Jessica Kane argues that being brave is about much more than going against societal expectations.
When plus-size fashion blogger Jessica Kane posted a photo of her and some friends hitting the beach, the Instagram racked up more than 900 likes and dozens and dozens of comments calling her ‘brave’ for going sans cover-up.
But Kane doesn’t think she earned that accolade.
“THIS WAS NOT BRAVE,” she wrote in a Facebook post, which has over 52,000 shares. “I've been told how brave I am for not having a coverup, but going with out a wrap would only take bravery if I cared what others thought of me, but I don't.”
THIS WAS NOT BRAVE. I've been told how brave I am for not having a coverup, but going with out a wrap would only take bravery if I cared what others thought of me, but I don't. I spend my time worrying about things I CAN control and this day, I was only thinking about how fab I felt and how much sun I was catching ☀️👍 Things that DO take bravery? A family battling tragic illness, a mother trying to beat addiction, a person trying to break free of domestic violence, reaching out for help when you have already planned your suicide and feel like you can't breath one more day. THAT is brave. Not wearing a swimsuit at the beach. LIVE life and only worry about what really matters 💯. EDIT // can't believe the support and attention brought to this and thank you from bottom of my heart in helping spread the message to be human shouldn't be brave and to say so diminishes your value and theirs. Join in by sharing your picture with #thisisntbrave. And thank you fellow curvy pioneer @themarcyminute for taking this pic! 👉And keep up with my body diversity mission as I take over as Creative Director of Cool Gal Blue...full deets on my blog ❤️. Xo www.lifeandstyleofjessica.com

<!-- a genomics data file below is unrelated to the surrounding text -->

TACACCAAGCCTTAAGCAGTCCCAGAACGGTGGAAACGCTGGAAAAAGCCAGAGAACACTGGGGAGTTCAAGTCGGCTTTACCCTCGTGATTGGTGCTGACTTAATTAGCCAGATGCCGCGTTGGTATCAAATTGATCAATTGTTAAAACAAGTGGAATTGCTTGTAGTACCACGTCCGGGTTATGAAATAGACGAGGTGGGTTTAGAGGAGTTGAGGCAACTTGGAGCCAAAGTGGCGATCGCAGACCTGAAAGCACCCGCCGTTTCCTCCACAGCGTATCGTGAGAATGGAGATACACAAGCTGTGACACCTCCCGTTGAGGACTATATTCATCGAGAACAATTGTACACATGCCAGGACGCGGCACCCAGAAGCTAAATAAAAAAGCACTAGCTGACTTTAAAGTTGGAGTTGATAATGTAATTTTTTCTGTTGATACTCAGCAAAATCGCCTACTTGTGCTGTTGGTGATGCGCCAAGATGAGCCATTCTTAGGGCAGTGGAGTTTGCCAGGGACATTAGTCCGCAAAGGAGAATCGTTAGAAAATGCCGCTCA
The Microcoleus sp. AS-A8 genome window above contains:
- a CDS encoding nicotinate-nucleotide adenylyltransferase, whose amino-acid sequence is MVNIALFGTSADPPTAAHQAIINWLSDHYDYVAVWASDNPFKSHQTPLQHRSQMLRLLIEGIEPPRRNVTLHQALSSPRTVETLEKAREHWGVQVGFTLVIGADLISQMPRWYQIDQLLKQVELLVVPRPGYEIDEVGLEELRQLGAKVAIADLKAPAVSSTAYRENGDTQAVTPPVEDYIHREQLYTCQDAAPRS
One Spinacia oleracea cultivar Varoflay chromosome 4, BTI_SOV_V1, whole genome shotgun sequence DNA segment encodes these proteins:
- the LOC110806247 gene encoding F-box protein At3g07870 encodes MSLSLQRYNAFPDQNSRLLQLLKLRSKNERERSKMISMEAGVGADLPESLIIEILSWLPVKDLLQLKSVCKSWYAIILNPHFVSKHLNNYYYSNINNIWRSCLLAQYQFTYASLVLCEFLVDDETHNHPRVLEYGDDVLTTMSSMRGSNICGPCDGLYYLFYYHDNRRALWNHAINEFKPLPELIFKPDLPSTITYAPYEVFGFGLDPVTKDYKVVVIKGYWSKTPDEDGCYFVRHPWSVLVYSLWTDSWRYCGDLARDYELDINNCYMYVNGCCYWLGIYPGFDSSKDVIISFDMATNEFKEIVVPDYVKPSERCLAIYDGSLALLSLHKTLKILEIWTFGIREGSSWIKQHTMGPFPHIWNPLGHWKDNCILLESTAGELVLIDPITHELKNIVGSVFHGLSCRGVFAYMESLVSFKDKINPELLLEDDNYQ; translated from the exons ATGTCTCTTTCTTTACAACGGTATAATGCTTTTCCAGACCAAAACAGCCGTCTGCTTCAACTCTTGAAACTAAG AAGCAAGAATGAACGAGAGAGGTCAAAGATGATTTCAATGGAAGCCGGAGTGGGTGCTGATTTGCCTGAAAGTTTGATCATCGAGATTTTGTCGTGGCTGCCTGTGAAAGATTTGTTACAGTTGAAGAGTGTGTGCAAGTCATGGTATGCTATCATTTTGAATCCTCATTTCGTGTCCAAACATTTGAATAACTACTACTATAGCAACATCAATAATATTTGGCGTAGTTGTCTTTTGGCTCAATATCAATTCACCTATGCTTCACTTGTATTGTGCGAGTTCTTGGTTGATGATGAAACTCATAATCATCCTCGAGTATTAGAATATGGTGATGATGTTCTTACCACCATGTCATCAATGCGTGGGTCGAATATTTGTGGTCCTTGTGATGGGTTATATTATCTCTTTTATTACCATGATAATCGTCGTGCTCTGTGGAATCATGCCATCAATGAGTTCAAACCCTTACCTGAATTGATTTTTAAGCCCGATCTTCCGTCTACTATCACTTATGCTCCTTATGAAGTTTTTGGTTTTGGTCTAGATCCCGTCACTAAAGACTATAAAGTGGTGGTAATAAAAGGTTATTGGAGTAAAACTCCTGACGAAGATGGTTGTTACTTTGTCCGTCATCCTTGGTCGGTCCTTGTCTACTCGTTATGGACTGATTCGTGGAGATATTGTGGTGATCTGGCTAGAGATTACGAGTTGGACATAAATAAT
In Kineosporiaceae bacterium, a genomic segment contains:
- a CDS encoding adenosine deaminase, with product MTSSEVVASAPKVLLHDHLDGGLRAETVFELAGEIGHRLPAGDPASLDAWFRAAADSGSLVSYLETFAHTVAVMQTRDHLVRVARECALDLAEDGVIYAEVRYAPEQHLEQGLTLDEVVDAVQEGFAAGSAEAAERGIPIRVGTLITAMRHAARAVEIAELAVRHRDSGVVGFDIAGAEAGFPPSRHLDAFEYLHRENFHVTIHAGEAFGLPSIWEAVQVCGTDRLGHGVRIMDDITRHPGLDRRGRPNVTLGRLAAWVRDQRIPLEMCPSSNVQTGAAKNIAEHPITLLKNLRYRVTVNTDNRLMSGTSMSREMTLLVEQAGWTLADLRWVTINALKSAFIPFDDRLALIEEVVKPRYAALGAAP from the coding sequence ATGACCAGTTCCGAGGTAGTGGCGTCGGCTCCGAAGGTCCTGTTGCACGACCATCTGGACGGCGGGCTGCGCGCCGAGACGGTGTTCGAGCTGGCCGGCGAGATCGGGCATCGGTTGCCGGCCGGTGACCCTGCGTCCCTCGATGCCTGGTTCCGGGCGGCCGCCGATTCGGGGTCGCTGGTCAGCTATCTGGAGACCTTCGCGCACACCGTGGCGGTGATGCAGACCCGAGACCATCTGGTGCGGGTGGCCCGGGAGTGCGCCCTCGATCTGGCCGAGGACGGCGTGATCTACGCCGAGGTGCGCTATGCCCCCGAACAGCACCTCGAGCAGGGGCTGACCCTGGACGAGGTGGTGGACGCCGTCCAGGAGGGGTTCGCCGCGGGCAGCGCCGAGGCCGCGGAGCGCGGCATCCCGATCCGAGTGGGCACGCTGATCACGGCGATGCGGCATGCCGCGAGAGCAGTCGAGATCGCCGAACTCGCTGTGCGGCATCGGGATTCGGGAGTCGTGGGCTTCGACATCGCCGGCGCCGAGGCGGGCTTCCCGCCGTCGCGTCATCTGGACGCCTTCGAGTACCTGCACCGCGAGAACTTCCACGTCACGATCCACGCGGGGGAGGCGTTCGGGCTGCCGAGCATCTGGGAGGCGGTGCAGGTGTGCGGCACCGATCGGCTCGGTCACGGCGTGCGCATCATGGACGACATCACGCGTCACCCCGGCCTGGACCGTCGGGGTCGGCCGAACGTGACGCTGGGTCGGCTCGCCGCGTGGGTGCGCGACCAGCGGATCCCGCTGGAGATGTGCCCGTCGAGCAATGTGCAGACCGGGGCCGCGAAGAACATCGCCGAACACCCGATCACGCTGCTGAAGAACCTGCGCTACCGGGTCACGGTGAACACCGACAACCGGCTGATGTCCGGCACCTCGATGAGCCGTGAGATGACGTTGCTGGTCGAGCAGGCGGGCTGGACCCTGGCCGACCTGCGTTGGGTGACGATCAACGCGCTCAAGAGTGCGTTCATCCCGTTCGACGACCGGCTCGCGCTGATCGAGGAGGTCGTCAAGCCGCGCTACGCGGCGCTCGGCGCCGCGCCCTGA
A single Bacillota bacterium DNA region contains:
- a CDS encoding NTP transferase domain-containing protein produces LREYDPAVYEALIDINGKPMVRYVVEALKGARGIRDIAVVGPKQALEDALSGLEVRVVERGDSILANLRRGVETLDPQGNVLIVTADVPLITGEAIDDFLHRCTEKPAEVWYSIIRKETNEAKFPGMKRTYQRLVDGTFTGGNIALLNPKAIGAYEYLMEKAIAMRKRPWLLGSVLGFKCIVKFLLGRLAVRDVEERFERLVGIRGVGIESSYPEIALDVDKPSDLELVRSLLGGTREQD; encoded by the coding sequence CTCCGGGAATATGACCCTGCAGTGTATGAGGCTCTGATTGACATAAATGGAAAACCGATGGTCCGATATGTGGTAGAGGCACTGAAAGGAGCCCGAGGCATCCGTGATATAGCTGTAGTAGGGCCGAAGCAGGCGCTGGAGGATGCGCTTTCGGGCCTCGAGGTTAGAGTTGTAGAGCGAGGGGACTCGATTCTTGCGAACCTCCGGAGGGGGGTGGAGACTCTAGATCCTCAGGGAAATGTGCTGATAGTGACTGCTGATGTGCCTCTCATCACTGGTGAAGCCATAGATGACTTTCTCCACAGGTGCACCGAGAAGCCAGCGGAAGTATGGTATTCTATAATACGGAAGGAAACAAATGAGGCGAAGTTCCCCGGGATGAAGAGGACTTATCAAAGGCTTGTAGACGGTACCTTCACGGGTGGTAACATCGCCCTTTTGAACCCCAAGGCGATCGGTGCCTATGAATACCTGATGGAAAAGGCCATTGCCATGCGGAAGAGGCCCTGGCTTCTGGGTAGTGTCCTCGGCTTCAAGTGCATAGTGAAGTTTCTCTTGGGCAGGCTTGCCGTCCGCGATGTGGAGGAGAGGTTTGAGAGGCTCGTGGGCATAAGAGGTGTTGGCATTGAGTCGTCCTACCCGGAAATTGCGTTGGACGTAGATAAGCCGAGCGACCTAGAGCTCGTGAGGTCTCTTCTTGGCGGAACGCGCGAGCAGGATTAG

Kane argues that being brave is about much more than going against societal expectations.
"When you say you're being brave, what you're implying is you are doing something you probably shouldn't be doing," she told People. "I know so many people who are doing actual brave things in this world that mean something much deeper, and I want to emphasize that me getting in a swimsuit shouldn't be perceived as brave."
The newly-named creative director for fashion company Cool Gal Blue couldn’t believe the reaction to the photo, considering how often she’s posted similar photos in the past.
“I’ve been in the body positive movement for over 10 years now so I’ve done a lot of these kind of posts, and it’s amazing that it’s struck such a cord within people,” she said. “I’m just truly speechless.”
Kane wasn’t trying to make some kind of statement; she was just posting about her daily life on Instagram, like millions of us do each day. Kane is entirely right—wearing a bathing suit when you’re considered ‘plus-size’ by retail standards isn’t brave, and believing that it is only gives credence to ridiculous ideas of an ‘ideal body type.’
Now she hopes that her post will at least give people a better idea of what it really means to be brave.
"It's much easier to go about your day, put on clothes, feel good about yourself, and not care about what so-and-so thinks about how you look when you put in perspective how short our life is, how we have one little moment on this planet, and to cherish every second of it," Kane said. "I would hope that [people who see the post] would put into perspective what life is all about."